The Aussie dollar hit a four-and-a-half year high against the Japanese Yen last week on the back of the massive stimulus announced by the Bank of Japan (BOY).
With the Japanese economy grinding down in a deflationary spiral since the 1990s, plans to pump around A$650 billion into its economy are a significant attempt to kick-start some inflation. The stimulus package is huge, being roughly the same size as the US Federal Reserve’s quantitative easing manoeuvres, yet the Japanese economy is only about one-third the size of the USA’s economy. On the back of this move the 10-year government-bond rate has dropped to just 0.425%.
Canny 82-year-old investor George Soros, a hedge fund manager who famously made a $1 billion profit when he shorted the British Pound in 1992, has reportedly repeated history by shorting the Yen on expectations that the BOJ would devalue, netting himself a $1 billion profit since November 2012. While Soros has been making money on the short trade, he has also positioned his portfolio on the long side in Japanese stocks that should perform well from a weaker currency.
Reports suggest he now has around 15% of his fund’s assets in Japanese equities. Soros hasn’t been alone in front-running the BOJ. Other highly regarded fund managers including David Einhorn, Daniel Loeb and Kyle Bass are also believed to have been short the Yen and profited handsomely from the 24% fall against the USD in the last six months.
While the stimulus has been great for savvy hedge fund managers there are fears that the BOJ’s actions could stoke a currency war as nations move to weaken their currencies to stay competitive. There are expectations that the Bank of England will soon move to devalue further as well. A second fear, highlighted by Soros in a recent interview, is that the aggressive easing by BOJ could lead to a collapse in the Yen should Japanese citizens decide it is too risky to hold Yen and instead move their money offshore.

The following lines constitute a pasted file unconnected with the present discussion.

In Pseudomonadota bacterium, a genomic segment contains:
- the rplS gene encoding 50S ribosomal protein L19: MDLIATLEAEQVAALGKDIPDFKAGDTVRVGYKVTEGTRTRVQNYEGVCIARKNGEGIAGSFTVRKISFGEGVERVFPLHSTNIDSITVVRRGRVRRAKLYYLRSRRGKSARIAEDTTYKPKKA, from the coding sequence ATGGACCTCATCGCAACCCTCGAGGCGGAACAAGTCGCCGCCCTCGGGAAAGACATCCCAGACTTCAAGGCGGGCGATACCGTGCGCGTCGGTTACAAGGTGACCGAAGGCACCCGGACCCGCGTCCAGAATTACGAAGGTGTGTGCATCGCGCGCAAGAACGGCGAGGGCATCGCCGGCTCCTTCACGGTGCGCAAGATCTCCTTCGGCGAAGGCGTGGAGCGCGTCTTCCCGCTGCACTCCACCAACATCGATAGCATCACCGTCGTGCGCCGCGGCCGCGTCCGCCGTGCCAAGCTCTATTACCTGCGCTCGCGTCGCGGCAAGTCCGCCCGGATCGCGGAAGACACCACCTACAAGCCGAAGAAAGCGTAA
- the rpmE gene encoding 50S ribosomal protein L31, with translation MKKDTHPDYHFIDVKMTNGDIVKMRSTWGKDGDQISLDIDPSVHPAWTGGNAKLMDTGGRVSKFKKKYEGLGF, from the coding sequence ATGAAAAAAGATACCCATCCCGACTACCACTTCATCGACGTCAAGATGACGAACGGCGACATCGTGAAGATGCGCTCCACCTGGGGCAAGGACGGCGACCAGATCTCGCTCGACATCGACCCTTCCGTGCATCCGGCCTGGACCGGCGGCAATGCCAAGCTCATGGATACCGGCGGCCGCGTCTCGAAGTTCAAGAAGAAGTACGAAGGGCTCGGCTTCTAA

Locally, two fund managers who should benefit from a reinvigorated Japanese economy include Platinum Asset Management’s (ASX: PTM) Japan Fund and International Fund. The funds have significantly outperformed their benchmark over the long term and the December quarterly report showed that portfolio manager Kerr Neilsen has increased the exposure to Japanese companies that will benefit from a weaker Yen. Kerr’s March commentary will be particularly interesting as he reflects on the changed dynamics of investment opportunities in Japan. BT Investment Management (ASX: BTT) also offers exposure to the Japanese economy through the BT Wholesale Japanese Share Fund.
Currency trading can be risky and is generally best left to the investment banks and hedge fund. Investors are better served by focussing on their circle of competence within equity markets, rather than jumping into the complex foreign exchange world of bips, spreads and cross-rates.
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